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  • David Richardson

Solar Eclipse – A Lesson for Writers

Tomorrow’s partial solar eclipse – where part of the sun’s visible disc becomes unseeable, teaches writers a great lesson: less is more.

Think about it. How many times would you put a date in your diary to go outside and look at the sun? (…with your eyes properly protected of course!) It’s only because tomorrow’s solar eclipse is a unique event that you would do it.

Yes, less is definitely more! The lesson for writers is to always remember that editing is an integral part of the writing process. It’s vital in making your writing the best it can be.

Here are three tips we can learn from the solar eclipse.

Remember – Editing Is Part of Writing

Solar eclipses are predictable, they’re in the timetable. So, you need to schedule time for editing, it is part of the process. Don’t view it as chore or try and avoid it. You must build time into your writing activity for rereading and editing.

When I have a deadline for a newspaper piece, I always try and get it completed the day before. Then after sleeping on it, I can approach the reading and editing with a fresh mind. I’m encouraged to do it, because I know my writing will be better for it.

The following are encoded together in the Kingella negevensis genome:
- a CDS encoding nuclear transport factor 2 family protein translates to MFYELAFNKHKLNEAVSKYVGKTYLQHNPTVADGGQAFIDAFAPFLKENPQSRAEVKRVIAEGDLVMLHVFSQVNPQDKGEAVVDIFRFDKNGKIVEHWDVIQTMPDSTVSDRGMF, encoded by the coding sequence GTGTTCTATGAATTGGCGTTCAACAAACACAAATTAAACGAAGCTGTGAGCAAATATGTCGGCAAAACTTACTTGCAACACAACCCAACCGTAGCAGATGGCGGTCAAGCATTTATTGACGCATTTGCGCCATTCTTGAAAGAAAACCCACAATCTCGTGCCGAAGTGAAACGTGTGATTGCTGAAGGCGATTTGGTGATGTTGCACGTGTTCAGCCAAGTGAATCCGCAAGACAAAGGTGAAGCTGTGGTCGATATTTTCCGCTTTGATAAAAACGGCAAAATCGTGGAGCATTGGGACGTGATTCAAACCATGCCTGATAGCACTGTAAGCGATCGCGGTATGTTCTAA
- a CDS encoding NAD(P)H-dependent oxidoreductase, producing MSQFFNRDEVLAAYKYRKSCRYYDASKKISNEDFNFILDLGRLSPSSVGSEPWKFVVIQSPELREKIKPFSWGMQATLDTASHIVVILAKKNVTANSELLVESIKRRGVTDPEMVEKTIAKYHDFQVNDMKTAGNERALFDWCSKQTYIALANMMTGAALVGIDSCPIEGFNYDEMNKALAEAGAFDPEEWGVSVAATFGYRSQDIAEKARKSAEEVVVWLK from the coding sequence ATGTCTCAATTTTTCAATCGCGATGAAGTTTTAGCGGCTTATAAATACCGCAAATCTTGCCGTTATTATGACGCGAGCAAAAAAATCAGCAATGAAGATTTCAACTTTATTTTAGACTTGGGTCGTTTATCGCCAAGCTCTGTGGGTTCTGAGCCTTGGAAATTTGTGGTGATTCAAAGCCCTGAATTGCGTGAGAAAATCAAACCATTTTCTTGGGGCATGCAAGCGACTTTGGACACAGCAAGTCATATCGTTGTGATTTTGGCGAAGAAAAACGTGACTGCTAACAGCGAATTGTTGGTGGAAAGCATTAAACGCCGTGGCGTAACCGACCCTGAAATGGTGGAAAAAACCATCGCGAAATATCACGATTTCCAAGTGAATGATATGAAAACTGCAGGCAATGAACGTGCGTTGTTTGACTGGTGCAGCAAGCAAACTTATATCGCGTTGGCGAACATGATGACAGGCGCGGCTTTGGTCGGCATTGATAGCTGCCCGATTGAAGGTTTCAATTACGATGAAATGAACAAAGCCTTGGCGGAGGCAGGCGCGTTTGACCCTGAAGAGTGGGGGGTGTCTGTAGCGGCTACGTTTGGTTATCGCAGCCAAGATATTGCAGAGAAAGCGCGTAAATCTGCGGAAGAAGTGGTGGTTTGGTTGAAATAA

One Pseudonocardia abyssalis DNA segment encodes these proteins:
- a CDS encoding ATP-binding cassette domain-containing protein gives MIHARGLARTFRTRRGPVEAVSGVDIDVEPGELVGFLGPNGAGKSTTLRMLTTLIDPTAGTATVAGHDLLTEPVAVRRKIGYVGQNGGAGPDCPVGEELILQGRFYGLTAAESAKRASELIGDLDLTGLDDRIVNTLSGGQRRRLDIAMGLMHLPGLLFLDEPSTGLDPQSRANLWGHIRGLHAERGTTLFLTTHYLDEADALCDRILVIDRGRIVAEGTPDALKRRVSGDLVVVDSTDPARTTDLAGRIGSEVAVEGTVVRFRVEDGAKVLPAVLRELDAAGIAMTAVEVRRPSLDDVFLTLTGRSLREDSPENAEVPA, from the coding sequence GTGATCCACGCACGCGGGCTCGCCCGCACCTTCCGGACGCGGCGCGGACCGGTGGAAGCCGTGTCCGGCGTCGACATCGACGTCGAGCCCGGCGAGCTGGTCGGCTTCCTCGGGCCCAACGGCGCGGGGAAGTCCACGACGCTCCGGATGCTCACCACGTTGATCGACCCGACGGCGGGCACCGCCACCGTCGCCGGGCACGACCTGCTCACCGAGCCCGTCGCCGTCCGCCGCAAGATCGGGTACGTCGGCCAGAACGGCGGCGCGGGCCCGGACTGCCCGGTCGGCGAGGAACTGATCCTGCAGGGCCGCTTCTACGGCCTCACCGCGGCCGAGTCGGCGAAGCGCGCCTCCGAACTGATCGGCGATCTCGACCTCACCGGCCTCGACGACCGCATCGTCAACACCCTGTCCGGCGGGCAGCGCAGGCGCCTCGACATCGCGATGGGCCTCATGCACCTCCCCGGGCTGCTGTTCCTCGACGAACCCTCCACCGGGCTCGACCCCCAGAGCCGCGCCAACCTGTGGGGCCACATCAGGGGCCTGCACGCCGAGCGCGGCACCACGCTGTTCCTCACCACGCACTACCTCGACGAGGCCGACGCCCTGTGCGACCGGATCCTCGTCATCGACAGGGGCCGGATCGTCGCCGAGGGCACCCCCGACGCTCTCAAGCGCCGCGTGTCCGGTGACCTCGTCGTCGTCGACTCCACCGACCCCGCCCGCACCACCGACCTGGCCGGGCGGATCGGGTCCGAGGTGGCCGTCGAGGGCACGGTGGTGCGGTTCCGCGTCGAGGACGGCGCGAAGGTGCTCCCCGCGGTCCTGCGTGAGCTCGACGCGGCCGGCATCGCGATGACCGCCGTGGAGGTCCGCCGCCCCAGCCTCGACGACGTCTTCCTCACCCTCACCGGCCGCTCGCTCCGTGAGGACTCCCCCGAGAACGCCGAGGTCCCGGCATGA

Read Your Writing Aloud

Believing that a section of the sun has gone missing during an eclipse, is an illusion. As a writer, when you read your words on the page to yourself, what you hear is the voice in your head that put those words there.

But, when you read the words out loud, what you hear is what your readers will read. There is a difference.

Reading your writing out loud means that you’ll spot the clunky sentences, the superfluous words, the repetitions and also spot the misspellings too. Changing the way you interact with your writing will help you see the areas that can be improved.

For Proofreading – Read Backwards

Backwards? Not literally. But, just as the spectacle of a solar eclipse goes against the usual flow of expectation, reading our writing from the last sentence to the first also breaks up the usual flow.

How to do it? Start with the last sentence of the page first. Read that from first word until last, then go up to the previous sentence, read that, then up again until you get to the top.

This will break up the normal way we read so that any errors you’ve made when writing will jump at you right off the page, begging to be corrected. Sounds a little crazy, but try it.

Solar Eclipse – A Lesson Well Learnt

If you’re able to, enjoy tomorrow’s partial eclipse of the sun. And remember, that just as less is more in nature, so less is more in writing.

Try this… an activity I do with my creative writing classes.

Take a piece of writing, around 100 words and halve the number. Yes, that’s what I’m asking you to do – edit down 100 words to 50.

It seems a daunting thing to achieve, and to be truthful, it is. But, it will help you focus on the waffle and remove it and also encourage you to select only the words that are truly necessary. Be ruthless! Being able to ‘write tight’ is a great skill to develop, and one that your future readers will always appreciate.

For more information on the eclipse, go to the BBC Sky At Night Magazine webpage:

If you would like personal help with your writing, please contact me:

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